Mass. State Rep. Calls on University VP to Increase Transparency for Allston Multimodal Project
Harvard President Lawrence Bacow Made $1.1 Million in 2020, Financial Disclosures Show
Harvard Executive Vice President Katie Lapp To Step Down
81 Republican Lawmakers File Amicus Brief Supporting SFFA in Harvard Affirmative Action Lawsuit
Duke Senior’s Commencement Speech Appears to Plagiarize 2014 Address by Harvard Student
For Harvard Law School students, navigating the tough job market this year is a bit like a typical plane ride—there may be some turbulence, but no crash landing— at least, according to Assistant Dean of Career Services Mark A. Weber.
“There has been a lot of uncertainty and unknowns,” Weber says. “But the outcome has not been nearly as bad as everyone thought it would be, and that’s a good thing.”
The economy’s woes in the past two years have trickled down to the nation’s top law firms, which have had to significantly reduce the number of entry-level hires. The changed legal job market—complete with job deferrals, offer rescindments, and reduced salaries—has upped the anxiety level among Law School students, many of whom had anticipated multiple offers and relative job security upon graduation.
Though the worst of the job market troubles may have passed, students and faculty alike remain cautious in their outlook on job prospects—Law School professor John C.P. Goldberg forecasts this year and next year as being “particularly tough.”
“Some 2Ls still do not have jobs for the summer, or just got news of that they have been deferred, which is causing a lot of stress,” second year Law School student Jason C. Murray says. “I think students are still pretty nervous.”
But the apprehension about jobs is largely unfounded, according to the Law School’s Office of Career Services, which estimates that between 92 to 95 percent of students seeking employment will have a job lined up by graduation.
This rate is consistent with the data for employment at graduation for the past 20 years. And the OCS says it predicts an even better job market next fall.
But the unease and uncertainty left in the wake of the financial downturn in the fall of 2008 have shifted students’ career focus and expectations, ushering in many small changes in the resources and hiring process that the OCS organizes.
CASTING A WIDER NET
In light of uncertain job prospects, students looking for employment in the private sector have been forced to expand the geographic scope of their job search.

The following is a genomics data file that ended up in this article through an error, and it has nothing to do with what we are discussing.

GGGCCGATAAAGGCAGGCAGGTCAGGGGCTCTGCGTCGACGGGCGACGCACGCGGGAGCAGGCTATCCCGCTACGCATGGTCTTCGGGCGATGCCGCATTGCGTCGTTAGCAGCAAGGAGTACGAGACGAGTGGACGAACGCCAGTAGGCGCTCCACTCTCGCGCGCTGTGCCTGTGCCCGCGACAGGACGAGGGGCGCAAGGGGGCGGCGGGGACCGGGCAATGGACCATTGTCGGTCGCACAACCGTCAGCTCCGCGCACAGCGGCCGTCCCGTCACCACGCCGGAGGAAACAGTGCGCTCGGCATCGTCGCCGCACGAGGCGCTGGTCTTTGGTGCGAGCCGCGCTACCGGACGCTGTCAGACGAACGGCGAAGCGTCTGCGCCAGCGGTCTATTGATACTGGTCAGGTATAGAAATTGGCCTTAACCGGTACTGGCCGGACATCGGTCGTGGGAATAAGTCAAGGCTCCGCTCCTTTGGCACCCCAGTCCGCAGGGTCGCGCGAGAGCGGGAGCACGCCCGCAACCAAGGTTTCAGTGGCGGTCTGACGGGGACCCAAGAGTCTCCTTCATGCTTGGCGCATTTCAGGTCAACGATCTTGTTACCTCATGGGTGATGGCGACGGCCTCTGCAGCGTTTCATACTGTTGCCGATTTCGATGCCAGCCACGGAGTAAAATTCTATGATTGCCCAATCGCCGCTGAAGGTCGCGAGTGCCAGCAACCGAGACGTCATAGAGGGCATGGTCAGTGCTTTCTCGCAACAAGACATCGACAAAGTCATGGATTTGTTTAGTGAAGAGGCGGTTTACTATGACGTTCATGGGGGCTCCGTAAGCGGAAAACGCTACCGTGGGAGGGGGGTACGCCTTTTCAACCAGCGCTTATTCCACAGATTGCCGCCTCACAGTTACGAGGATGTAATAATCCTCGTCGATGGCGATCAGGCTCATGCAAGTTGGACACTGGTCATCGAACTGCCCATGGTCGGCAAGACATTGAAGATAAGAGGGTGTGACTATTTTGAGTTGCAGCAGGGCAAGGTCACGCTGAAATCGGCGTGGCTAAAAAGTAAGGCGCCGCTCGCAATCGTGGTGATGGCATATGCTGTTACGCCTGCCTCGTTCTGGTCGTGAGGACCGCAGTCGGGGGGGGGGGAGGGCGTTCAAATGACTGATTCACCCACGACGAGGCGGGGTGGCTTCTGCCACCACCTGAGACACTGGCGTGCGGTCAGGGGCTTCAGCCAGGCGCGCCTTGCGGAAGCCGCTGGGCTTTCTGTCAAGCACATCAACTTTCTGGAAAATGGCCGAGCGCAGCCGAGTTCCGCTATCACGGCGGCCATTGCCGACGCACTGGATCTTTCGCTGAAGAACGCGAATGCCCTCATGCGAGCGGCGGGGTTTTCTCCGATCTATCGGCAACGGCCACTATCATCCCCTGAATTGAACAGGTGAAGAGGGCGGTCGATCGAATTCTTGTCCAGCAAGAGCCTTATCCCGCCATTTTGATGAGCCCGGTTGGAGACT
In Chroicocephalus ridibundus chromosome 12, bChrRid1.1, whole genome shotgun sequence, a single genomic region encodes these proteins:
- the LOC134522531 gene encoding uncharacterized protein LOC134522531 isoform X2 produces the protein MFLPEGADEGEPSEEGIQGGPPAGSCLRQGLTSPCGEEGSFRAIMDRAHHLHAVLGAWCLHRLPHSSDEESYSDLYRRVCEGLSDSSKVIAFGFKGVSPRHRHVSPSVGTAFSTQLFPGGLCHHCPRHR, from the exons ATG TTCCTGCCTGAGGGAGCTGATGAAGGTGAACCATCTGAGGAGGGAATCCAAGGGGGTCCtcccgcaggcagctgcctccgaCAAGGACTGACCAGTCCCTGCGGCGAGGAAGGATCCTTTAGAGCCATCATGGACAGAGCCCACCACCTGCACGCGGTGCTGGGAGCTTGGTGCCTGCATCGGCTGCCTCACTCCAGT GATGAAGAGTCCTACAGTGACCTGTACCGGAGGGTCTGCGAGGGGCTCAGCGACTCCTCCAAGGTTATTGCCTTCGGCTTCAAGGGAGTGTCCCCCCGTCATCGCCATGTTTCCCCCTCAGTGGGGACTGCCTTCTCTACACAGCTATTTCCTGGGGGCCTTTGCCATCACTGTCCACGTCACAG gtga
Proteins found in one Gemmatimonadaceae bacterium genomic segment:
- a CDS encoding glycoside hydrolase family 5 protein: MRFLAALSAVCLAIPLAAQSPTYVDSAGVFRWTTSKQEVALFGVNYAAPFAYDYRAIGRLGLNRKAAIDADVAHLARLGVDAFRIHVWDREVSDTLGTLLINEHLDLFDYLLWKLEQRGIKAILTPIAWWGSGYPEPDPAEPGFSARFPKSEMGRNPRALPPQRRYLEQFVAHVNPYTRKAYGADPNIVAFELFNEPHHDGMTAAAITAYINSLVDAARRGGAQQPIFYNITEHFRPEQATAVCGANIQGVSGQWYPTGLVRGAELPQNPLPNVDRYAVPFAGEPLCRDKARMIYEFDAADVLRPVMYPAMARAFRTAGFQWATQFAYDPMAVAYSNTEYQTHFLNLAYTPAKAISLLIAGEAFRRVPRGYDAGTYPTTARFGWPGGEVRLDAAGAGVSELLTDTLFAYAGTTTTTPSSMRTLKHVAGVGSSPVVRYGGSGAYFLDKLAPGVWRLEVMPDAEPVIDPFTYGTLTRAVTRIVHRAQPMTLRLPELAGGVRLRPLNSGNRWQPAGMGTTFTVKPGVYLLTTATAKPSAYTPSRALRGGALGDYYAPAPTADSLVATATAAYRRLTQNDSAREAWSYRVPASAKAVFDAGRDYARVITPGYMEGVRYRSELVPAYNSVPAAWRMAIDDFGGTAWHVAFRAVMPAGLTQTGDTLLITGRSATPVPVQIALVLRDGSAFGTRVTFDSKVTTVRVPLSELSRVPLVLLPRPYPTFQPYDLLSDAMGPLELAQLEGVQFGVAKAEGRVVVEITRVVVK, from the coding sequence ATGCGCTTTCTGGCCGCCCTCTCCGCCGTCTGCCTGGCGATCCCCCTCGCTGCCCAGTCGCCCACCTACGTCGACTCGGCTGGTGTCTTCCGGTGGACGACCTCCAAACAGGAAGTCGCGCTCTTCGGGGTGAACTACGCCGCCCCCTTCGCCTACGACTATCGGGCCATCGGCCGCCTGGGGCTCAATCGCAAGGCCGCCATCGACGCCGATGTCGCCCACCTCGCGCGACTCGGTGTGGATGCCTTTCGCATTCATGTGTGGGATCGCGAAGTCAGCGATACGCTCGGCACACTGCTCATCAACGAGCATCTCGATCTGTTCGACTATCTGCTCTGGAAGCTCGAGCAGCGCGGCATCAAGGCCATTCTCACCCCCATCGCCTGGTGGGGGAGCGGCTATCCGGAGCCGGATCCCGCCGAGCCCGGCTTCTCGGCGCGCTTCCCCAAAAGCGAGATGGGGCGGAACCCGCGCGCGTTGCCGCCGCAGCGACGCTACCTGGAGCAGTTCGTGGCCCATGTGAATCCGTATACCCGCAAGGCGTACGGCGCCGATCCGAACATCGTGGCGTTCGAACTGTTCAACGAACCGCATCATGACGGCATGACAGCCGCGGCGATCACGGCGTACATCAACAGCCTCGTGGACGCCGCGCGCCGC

Students who originally only considered firms in Washington, D.C. or New York have had to look at other cities across the country, Law School professor Mark V. Tushnet said.
“There used to be a sense of entitlement among students that they could work wherever they wanted to,” Murray says.
But in a post-recession world, students are returning to their home cities or are looking at smaller firms.
The OCS has also been pushing students to be more open-minded and realistic about their prospects.
According to Weber, the OCS has begun to focus its efforts on cities that have not typically been “core markets”—Denver, Seattle, and Minneapolis for example.
Along with other factors, the recession has also driven more students to seek out opportunities overseas than ever before, said HLS Professor David B. Wilkins.
“If you go to China, you don’t feel like there’s a recession,” he said. “There’s something of a paradigm shift going on here and it’s tied to the shift in the global economy.”
Wilkins estimates that in the last 10 years, student interest in working abroad after graduation increased from 5 percent to about 25 percent—which he attributes to students’ more advanced language skills and prior experiences abroad.
But for some students with families or other considerations, the decision to uproot is not to be taken lightly, and they may face additional obstacles in securing a position.
“If you have mobility, then it is a lot easier to find a job,” Goldberg said.
The economic downturn and its effects on the legal hiring market have prompted students to reflect on their career interests and priorities. With no guarantee of a position at a big law firm, students have become more likely to enter public service directly after graduation.
Law School Student Government President Brian T. Aune says that the tougher legal job market was “an impetus” for him to take a job in the public sector the summer after his second year.
This summer position ultimately led him to decide to work in public service after graduation.
Jackson says he believes that the increase in students looking at government jobs—at the Federal Reserve, the Federal Deposit Insurance Corporation, or the Office of the Comptroller of the Currency—might also reflect enthusiasm for the Obama administration.
But other students say their friends have viewed public sector jobs as a backup plan—for instance, if they failed to receive offers from desirable firms or if their start dates were deferred due to budgeting constraints.